CBOE Thrives on Volatility

Chicago Board Options Exchange chairman and chief executive officer Bill Brodsky and president and chief operating officer Ed Tilly broke bread with the New York City press corps in January in order to update the scribes on the exchange operator’s initiatives. Traders Magazine presents a slice of the Q&A session.

Media: Which players are you targeting in the institutional arena?

Tilly: The insurance industry, for one. Consider a customized policy. You may open one today. It has S&P 500 exposure. The natural hedge to offset that exposure would be a contract that expires in 365 days from today. That’s the most pure vanilla. The other is long-term exposure to the S&P 500 for longer dated insurance. And that can be years-10 to15 years. For longer-dated options, on C2, we are able to list the SPXpm settlement, which is the convention. Electronically accessible contracts for a much longer duration for which we don’t necessarily need to rely on the traditional market maker on the floor of the CBOE.

So we have a number of solutions that are at the ready for the insurance sector. Also, for the last two years we have had a dedicated insurance industry track at our annual risk management conference. This year will be our third year that we are actively pursuing the insurance industry.  

Media: Volume in volatility products is soaring. Who trades these Vix-related options? Retail? Hedge funds?

Tilly: Both. But the big, big uptick if you look at the Vix options chart is from the Barclays effect. I can’t stress that enough. Barclays [Bank] was the first mover in creating an exchange-traded note that tries to replicate the exposure of a futures contract. You have the VXX [iPath S&P 500 VIX Short Term Futures ETN]. You have the VXX options.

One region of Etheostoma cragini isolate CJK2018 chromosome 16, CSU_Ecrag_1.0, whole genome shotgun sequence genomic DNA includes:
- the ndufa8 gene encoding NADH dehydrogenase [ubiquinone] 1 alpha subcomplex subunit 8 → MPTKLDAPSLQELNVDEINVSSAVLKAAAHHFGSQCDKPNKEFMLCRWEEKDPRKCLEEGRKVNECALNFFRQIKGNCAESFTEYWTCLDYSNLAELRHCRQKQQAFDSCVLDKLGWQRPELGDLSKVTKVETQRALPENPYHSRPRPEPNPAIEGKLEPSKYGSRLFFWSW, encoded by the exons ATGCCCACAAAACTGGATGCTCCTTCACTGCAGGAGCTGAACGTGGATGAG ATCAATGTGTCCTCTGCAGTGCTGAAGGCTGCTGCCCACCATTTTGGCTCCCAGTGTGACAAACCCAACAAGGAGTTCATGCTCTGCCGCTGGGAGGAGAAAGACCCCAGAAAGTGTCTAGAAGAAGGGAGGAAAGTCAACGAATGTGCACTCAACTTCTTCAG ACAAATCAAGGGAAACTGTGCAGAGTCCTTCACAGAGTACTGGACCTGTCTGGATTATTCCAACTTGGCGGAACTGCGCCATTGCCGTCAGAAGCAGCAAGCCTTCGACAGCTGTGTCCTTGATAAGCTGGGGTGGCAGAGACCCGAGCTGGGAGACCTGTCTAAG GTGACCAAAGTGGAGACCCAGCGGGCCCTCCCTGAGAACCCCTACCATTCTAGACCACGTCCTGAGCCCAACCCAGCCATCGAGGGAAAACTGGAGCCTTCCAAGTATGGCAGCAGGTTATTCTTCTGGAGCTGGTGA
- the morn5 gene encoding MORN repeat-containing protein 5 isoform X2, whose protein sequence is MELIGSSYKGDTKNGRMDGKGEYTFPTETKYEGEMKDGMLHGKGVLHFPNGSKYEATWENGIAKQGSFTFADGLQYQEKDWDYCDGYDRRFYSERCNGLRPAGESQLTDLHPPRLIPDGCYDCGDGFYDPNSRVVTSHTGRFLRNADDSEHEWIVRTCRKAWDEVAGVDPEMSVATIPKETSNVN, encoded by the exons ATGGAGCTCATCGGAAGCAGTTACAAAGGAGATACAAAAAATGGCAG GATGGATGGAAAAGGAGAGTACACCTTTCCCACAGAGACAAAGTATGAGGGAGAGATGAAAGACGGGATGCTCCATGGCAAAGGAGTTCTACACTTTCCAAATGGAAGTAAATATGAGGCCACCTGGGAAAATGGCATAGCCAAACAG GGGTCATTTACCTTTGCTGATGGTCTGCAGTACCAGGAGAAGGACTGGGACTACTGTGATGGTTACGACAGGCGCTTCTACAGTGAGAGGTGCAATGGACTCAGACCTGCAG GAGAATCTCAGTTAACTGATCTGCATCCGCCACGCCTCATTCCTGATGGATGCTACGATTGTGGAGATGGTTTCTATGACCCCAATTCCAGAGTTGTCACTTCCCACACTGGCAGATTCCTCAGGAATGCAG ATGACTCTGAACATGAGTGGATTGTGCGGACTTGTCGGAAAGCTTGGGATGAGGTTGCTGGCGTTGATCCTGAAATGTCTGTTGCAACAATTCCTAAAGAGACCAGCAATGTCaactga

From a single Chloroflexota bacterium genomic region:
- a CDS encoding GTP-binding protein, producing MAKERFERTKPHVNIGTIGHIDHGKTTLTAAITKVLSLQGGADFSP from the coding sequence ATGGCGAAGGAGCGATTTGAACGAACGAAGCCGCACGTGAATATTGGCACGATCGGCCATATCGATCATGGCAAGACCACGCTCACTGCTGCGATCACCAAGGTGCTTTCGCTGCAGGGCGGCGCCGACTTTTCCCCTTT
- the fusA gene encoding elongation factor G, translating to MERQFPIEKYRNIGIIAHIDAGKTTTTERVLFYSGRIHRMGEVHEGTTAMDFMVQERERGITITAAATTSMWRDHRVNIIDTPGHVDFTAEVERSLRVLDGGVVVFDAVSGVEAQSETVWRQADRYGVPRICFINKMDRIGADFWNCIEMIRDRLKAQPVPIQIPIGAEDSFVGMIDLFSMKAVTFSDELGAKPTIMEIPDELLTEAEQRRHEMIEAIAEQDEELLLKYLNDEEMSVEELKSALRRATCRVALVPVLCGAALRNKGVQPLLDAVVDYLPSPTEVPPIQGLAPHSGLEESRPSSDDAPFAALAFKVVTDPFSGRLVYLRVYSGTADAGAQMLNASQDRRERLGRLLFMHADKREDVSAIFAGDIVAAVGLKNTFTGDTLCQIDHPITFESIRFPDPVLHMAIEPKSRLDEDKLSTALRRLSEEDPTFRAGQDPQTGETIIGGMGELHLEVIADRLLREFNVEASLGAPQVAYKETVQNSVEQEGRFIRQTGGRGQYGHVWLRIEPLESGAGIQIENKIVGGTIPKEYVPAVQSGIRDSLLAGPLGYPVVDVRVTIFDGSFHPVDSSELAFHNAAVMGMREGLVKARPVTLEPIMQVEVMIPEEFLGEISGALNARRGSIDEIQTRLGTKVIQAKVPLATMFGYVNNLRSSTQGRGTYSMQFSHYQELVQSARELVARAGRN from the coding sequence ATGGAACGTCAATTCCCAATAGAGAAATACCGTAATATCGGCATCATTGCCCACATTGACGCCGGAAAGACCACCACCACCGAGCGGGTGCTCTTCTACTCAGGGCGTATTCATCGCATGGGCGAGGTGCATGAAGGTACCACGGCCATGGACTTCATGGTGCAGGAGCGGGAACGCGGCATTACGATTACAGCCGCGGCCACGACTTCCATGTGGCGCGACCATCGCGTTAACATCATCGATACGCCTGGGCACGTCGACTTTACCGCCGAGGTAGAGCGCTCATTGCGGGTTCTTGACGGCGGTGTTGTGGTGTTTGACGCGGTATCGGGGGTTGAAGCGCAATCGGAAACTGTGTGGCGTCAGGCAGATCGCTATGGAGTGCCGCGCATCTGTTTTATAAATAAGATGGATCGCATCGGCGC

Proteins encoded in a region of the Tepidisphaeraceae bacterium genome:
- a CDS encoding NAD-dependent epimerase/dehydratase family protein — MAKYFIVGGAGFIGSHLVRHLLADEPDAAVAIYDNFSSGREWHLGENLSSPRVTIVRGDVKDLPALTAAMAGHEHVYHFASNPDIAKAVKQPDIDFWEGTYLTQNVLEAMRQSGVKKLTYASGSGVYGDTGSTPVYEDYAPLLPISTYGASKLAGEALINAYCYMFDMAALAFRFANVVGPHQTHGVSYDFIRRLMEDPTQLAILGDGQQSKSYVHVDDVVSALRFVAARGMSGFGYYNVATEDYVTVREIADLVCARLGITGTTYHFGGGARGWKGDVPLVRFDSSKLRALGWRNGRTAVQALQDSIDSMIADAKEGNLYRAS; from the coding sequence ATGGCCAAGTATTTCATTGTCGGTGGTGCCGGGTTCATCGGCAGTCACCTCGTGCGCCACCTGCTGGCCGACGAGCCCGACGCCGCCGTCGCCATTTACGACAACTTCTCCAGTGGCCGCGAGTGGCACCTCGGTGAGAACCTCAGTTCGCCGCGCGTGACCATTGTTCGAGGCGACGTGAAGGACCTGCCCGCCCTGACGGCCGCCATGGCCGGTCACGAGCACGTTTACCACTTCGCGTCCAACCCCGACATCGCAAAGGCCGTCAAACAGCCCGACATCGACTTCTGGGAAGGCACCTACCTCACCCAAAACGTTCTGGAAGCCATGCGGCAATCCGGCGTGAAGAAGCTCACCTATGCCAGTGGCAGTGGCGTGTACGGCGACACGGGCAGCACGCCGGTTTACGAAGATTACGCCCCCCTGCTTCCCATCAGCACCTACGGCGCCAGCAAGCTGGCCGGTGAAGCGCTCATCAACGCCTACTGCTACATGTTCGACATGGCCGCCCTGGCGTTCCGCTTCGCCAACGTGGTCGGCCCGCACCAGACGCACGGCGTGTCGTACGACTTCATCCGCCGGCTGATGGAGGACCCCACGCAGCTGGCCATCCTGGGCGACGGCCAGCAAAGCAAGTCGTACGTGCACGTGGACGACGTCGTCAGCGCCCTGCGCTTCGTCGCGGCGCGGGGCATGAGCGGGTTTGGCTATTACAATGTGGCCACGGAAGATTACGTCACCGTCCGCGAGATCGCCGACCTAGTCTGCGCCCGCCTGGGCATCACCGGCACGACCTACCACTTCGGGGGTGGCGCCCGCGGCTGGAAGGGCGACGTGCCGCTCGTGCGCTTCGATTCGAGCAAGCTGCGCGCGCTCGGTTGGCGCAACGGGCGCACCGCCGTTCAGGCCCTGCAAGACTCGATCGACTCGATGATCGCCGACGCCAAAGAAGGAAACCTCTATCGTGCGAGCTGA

Media: So Barclays trades options?

Tilly: At the end of the day, Barclays needs to go in to CBOE options and futures to hedge their exposure.

Media: And others followed Barclays?

Tilly: Yes. It’s been a race to the marketplace. Each major institution wanted to have their own product. But at the end of day, they must be able to trade futures at the CBOE Futures Exchange or options at CBOE. They have to be able to hedge that exposure so they can deliver that to ETN noteholders, that same experience. So that was a big, big move.


Media: Besides the note issuers, hedge funds are the bigger traders?

Tilly: Yes. 

Brodsky: Still, in the early days we didn’t expect any retail. We were shocked. The options customers are the most sophisticated individual customers of brokerage firms. We were surprised by the level of involvement by pure retail individuals.  


Media: Did you work with the retail brokers?

Tilly: We spent a great deal of time educating the online brokers. The concept of parity [between the VIX and the futures] was an extremely difficult one to grasp. You have to look at the futures contract, not a spot VIX. It’s a big difference if you are a securities trader and you own the underlying and sell a call.


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